Readers of my blog may be interested to hear reports of my experiences with the Kindle e-reader. I purchased the device yesterday. The one I purchased was the “Wi-fi” model, on the grounds that I would not often need or want to download content while in transit.
Generally speaking, there has been one overwhelmingly pleasant surprise and some minor disappointments. The overwhelmingly pleasant surprise has to do with the amount of free content available for the Kindle through http://openlibrary.org/subjects/accessible_book
Here are some titles that I have downloaded at no charge in my first day of Kindle ownership:
Austen, Jane: Pride and Prejudice
Eliot, George: Middlemarch
Gibbon, Edward: The History of the Decline and Fall of the Roman Empire, vol. 4
James, William: The Varieties of Religious Experience
Knight, Frank H.: Risk, Uncertainty and Profit
Proust, Marcel: Du côté de chez Swann
Swift, Jonathan: Gulliver’s Travels
Whitehead, Alfred North: The Concept of Nature
It appears that many titles are available for Kindle download but are, in practice, barely legible. Examples are the “Essais” of Montaigne in French and Durkheim’s “Les règles de la méthode sociologique.” These downloads produced too many illegible characters. Both works are probably available in English translation Kindle editions that are legible. It does not appear that the Kindle supports reading texts in Greek. The quality of the open-source Kindle editions varies considerably, and many of the scans contain heavy underlining. Users are advised to view the prospective download in the online reader at openlibrary.org prior to download. Some books, e.g. James’s “Varieties of Religious Experience,” are available in several Kindle-formatted editions, and it looked to me as though the 6th impression of the Longmans edition provided the most readable print combined with relatively little markup of the text.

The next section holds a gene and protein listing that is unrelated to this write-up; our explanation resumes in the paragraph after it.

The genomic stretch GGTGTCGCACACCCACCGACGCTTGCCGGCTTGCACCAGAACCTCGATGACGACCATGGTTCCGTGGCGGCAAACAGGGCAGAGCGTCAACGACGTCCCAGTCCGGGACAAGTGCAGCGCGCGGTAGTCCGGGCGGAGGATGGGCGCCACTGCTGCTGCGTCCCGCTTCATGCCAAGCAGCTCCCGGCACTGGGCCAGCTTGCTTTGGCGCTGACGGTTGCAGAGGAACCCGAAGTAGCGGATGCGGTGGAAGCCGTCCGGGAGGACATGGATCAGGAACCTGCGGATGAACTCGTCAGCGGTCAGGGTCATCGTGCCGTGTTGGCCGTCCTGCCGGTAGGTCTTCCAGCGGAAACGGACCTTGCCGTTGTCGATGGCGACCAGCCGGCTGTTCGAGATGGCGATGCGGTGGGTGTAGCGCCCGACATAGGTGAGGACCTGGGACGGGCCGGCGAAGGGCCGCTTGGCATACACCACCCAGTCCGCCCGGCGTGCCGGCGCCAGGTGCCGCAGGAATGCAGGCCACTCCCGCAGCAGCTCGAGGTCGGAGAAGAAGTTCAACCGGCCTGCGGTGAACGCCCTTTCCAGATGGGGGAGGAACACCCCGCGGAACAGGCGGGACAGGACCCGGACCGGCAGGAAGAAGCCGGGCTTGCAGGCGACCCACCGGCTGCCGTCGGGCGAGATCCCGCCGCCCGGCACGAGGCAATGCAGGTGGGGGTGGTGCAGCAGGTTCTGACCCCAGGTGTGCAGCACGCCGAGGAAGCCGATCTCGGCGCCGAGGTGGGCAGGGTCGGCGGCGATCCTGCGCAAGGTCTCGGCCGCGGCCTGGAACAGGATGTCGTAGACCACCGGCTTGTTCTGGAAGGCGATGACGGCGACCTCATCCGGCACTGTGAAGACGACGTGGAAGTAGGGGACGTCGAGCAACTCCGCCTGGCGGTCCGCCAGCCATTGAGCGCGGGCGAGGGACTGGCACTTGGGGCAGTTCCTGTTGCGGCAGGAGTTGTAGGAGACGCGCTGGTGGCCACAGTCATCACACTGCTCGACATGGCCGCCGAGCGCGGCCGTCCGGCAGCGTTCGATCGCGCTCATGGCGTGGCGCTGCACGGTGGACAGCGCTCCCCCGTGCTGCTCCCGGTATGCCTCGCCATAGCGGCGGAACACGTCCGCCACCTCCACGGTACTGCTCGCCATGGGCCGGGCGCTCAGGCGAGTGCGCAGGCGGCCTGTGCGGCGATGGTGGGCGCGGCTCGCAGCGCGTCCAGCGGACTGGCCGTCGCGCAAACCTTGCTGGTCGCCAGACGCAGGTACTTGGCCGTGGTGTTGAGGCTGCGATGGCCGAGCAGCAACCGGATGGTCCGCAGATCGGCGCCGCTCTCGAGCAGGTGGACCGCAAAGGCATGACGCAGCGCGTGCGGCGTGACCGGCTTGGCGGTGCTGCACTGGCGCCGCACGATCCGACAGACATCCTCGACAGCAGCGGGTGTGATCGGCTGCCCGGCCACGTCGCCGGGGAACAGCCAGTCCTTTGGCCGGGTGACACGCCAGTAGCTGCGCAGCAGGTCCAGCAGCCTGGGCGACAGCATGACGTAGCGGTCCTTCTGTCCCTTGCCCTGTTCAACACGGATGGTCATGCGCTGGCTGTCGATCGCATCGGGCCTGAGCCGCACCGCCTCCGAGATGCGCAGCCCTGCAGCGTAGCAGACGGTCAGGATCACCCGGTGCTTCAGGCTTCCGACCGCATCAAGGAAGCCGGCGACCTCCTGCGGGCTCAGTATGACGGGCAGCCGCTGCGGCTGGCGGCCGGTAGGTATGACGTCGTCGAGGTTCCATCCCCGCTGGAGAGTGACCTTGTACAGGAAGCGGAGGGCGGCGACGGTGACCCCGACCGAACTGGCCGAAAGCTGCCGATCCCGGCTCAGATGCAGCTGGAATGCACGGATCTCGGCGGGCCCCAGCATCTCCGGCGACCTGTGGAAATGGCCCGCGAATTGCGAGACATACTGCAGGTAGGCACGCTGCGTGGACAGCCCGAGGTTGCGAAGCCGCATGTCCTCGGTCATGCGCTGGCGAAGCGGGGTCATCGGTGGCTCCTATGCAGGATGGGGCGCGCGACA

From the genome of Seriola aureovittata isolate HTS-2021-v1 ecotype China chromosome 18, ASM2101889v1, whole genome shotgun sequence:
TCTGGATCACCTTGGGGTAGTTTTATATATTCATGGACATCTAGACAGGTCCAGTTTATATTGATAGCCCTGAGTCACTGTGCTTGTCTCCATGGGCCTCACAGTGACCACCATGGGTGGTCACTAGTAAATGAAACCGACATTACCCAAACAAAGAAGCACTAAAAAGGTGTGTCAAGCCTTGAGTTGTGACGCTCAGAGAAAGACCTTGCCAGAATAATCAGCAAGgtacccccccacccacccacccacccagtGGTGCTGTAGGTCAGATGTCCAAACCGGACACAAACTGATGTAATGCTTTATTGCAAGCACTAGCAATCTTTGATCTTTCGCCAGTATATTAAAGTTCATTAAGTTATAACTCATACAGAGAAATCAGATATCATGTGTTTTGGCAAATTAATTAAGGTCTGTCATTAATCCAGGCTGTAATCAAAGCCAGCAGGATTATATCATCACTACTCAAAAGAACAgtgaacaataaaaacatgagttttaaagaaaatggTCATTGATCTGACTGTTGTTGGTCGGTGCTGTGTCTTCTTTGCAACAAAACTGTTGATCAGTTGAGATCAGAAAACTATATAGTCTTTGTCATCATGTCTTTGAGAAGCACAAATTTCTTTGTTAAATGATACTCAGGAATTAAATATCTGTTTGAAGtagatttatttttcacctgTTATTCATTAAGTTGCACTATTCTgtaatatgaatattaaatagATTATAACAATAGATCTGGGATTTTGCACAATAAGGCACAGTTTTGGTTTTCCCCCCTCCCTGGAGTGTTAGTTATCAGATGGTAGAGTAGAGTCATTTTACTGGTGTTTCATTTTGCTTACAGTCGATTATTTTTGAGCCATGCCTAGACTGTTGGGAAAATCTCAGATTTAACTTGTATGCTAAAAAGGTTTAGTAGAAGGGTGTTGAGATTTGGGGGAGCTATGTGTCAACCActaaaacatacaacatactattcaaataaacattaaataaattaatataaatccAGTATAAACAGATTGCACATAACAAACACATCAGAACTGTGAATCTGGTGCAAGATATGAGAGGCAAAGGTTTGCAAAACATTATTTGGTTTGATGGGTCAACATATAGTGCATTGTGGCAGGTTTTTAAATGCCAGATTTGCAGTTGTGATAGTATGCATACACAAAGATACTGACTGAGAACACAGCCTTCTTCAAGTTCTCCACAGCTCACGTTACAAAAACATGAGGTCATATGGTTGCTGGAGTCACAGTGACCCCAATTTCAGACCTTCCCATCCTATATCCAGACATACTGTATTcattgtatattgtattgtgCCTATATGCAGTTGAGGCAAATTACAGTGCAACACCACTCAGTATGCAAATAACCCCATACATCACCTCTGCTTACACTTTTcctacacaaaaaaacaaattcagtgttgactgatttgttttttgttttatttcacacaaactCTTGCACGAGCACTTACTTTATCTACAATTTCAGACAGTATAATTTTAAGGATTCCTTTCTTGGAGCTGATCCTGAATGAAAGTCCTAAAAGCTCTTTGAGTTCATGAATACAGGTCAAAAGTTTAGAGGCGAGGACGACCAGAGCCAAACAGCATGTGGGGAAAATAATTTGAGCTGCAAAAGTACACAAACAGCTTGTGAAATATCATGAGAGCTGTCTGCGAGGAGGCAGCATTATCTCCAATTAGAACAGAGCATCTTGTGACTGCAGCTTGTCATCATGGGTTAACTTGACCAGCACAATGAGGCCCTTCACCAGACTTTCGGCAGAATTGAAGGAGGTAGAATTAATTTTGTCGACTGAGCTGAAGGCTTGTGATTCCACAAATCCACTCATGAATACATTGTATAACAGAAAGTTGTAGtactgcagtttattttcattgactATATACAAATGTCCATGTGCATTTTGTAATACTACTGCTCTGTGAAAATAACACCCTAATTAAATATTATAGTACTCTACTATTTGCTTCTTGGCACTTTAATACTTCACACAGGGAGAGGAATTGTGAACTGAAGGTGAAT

I originally purchased the Kindle primarily in order to be able to purchase trade books at reduced prices. The first book of this sort I purchased was “Freefall” by Joseph Stiglitz. It appears to me that, if I am at home, I would normally prefer to read a book formatted for Kindle on my PC – the Kindle device itself is mainly for being in transit or perhaps for reading in bed. (I believe that Nicholson Baker reported being very pleased with the Kindle for that purpose.) But I suspect that I will also be repairing from the computer at a desk to a more comfortable sofa and using the Kindle there.
The true Kindle devoté might want to wear the device around his neck, in order not to lose it.
In practice, it appears that one can accumulate a large and exceedingly rich library of works that are out of copyright on the Kindle. It may be too much to hope that Amazon would support the reading of Greek, Russian, Hebrew, etc. in future versions of the device. It would be nice to think that millions of readers will be availing themselves of the opportunity to read classic works on their Kindles.
In future posts, I may report on the ergonomic and technical features and flaws of the Kindle. My initial reaction is that this is a wonderful waystation along the road of the digitalization of human culture.
I’ll be genuinely interested in how this works out for you…and how it fares in particular circumstances.